While I respect the right of people to hold religious views, there is no way the government can agree to a compromise on this issue. If a group of rascists decided to declare themselves as a religion we would not concede to their demands would we?
9:43 AM


Isn't this what Hindus do with their caste system? don't we hail India as a developed democracy while ignore the apartheid?

Nicholas Bennett said...

Iain

I was disappointed that your support for the Government's action appeared to be based on your emotions & and what you find 'deeply offensive' rather than on the principle of freedom of thought and action. You slip in such remarks as “A friend of mine rather cruelly said he's have more sympathy with that argument if the Catholic church got its own house in order on that subject (of paedophilia)”. This is the classic straw man technique quote an unamed person who makes an irrelevant comment on a key issue of moral priniciple and then use it to condemn a religion and an alternative viewpoint lock stock and barrel.

The central point is that the state is now seeking to force religions (and it is not just the Catholic Church which holds that the homosexual act is intrinsically wrong) to act in a way which is against the central beliefs of their teaching. Promoting such a law is undemocratic.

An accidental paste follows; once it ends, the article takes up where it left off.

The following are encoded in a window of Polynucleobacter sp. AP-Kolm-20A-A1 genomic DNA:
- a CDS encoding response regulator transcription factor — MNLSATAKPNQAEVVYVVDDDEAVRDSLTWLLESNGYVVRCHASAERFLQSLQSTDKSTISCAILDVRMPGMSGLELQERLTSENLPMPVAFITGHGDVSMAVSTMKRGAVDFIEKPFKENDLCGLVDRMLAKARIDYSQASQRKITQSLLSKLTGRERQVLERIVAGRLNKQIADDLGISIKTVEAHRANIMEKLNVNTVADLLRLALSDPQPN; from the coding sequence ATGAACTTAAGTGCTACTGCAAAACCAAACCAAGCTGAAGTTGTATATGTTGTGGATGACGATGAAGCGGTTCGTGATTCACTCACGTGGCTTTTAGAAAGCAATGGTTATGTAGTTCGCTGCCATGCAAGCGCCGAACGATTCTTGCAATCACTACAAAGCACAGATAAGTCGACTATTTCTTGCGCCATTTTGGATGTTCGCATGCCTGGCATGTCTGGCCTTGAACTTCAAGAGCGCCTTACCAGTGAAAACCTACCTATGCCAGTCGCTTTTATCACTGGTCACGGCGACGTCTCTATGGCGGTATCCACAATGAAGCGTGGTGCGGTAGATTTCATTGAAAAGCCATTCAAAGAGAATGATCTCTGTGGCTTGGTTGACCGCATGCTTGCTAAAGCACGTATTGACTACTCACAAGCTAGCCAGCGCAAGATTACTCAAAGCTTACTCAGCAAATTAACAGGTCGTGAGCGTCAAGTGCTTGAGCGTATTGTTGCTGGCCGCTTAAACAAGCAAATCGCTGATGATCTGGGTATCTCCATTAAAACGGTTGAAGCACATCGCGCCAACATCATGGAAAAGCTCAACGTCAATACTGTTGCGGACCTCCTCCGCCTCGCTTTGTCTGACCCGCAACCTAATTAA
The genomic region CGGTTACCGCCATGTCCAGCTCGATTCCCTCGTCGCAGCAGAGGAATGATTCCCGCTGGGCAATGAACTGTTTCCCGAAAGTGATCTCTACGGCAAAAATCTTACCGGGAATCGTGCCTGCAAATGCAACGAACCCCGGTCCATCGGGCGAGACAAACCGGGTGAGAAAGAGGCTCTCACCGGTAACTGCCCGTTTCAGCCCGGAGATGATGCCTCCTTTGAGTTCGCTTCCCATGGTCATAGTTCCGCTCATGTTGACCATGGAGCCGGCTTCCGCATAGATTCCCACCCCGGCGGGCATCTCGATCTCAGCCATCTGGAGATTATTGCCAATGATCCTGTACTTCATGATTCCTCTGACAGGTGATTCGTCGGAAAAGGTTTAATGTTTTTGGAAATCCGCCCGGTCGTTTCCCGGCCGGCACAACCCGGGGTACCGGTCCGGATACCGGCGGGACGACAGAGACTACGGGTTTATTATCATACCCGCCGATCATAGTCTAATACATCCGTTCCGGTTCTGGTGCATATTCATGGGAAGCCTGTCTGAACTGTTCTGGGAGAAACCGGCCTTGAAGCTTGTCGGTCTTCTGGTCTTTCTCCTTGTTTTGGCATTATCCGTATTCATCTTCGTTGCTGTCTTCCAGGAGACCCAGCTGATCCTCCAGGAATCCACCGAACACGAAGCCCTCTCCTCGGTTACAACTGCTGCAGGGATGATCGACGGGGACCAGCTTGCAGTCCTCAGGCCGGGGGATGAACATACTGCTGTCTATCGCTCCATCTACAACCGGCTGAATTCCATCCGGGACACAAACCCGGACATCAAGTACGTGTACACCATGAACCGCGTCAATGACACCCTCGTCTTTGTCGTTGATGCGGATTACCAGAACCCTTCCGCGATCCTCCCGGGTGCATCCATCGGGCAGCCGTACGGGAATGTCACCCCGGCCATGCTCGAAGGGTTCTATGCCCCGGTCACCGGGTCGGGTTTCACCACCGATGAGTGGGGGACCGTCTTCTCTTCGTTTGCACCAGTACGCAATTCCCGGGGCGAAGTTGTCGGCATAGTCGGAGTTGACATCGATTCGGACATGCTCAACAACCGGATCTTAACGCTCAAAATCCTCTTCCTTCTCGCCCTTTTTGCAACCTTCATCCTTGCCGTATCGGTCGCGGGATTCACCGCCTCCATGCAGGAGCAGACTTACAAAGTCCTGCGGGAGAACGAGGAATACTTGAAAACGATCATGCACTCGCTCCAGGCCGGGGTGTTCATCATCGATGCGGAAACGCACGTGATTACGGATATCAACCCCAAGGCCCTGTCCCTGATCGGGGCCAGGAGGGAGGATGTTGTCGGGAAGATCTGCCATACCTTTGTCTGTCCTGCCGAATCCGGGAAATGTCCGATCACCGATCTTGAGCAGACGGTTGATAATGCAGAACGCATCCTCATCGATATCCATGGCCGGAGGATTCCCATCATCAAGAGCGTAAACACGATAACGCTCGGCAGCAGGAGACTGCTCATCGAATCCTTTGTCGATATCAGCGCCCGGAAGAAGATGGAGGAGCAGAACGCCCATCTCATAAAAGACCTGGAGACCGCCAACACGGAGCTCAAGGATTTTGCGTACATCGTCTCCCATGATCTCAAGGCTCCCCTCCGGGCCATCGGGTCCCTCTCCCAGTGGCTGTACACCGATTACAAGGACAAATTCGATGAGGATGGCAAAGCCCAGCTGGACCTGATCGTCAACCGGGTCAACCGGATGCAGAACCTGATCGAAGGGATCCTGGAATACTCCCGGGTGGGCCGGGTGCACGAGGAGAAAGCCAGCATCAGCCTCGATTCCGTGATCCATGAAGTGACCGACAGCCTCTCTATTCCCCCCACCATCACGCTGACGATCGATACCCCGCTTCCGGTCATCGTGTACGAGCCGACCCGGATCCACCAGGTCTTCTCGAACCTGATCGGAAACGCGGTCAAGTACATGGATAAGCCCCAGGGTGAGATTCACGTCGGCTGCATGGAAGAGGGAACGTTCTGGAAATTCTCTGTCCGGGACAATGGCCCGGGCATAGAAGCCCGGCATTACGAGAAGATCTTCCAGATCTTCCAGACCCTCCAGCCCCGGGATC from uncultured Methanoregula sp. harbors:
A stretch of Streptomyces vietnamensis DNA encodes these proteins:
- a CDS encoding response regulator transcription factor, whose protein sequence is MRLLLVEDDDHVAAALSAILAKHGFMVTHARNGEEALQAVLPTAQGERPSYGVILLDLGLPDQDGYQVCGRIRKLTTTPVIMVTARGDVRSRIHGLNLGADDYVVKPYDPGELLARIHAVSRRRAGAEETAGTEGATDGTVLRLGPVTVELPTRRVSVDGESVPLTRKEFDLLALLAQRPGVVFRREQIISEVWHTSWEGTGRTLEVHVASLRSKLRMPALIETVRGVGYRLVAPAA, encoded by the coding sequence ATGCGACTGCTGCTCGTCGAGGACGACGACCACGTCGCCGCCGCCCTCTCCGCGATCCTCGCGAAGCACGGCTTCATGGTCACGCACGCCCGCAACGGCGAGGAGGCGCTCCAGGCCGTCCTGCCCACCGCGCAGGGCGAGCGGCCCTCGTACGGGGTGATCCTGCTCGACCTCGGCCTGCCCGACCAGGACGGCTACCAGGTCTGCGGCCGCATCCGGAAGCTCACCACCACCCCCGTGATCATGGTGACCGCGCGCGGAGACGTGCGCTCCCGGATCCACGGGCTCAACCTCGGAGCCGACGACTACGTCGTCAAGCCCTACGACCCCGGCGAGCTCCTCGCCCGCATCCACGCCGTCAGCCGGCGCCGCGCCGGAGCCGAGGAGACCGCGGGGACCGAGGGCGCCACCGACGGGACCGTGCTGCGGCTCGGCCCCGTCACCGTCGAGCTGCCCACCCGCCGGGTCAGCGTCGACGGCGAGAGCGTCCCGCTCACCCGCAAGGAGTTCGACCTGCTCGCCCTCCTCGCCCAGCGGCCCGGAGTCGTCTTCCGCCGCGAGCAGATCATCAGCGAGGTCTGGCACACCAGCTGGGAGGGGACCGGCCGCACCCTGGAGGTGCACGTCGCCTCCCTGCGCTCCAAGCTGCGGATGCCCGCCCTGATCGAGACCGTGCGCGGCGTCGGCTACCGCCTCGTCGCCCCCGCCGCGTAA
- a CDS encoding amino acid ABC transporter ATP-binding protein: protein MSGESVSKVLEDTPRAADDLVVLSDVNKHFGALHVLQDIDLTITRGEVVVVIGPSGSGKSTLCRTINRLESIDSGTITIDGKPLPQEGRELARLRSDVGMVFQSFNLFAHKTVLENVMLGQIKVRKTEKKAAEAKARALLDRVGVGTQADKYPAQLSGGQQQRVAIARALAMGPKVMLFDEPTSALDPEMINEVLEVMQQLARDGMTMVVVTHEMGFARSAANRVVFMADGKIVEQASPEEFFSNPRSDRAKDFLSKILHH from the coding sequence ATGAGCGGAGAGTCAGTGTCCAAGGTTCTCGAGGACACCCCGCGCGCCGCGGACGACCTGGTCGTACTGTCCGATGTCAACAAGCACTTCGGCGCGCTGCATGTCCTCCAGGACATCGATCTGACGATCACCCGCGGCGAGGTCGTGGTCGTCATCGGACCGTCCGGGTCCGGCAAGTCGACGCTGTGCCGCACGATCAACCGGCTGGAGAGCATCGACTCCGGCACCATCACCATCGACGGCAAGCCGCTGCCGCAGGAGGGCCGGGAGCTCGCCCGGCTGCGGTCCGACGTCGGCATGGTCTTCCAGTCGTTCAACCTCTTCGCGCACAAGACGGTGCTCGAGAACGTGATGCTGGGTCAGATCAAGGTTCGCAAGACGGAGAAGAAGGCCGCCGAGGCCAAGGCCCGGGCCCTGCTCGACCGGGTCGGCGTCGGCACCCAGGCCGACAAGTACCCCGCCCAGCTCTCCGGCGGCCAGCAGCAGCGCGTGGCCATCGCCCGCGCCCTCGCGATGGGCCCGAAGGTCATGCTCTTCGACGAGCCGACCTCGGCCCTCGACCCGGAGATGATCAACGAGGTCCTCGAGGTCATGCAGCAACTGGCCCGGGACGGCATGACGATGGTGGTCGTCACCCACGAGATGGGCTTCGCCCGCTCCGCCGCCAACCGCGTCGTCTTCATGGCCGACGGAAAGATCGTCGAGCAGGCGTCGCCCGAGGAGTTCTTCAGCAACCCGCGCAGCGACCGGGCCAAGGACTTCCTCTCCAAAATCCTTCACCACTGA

Adoption is not like a commercial service such as a hotel or a shop. Catholics, other Christian faiths, Jews and Muslims believe that children, wherever possible, should be brought up in a family comprising a man and a woman. They believe that it is not in the best interest of the child for it to be brought up by a same sex couple who live a homosexual lifestyle. Those who seek a Catholic Adoption agency for the placement of a child do so in the knowledge that this is the Church's teaching and belief. If a free society has any meaning then it must include the right of churches to act in accordance with their teaching.

The Catholic Church refuses communion to those who are not Catholics, it does not conduct 'homosexual' marriages. Will the next step be to force them to do so?

One of the reasons I joined the Conservative Party in 1966 at the age of 16 was because I believed that it would defend freedom of speech, thought and action within a democratic framework. I hope that the Party will have the courage to defend the democratic rights of people of different Christian faiths and of Islam and Judaism to continue to hold what they see as essential truths, whether or not others disagree with them.

Anonymous said...

billybag said...
lawbunny said...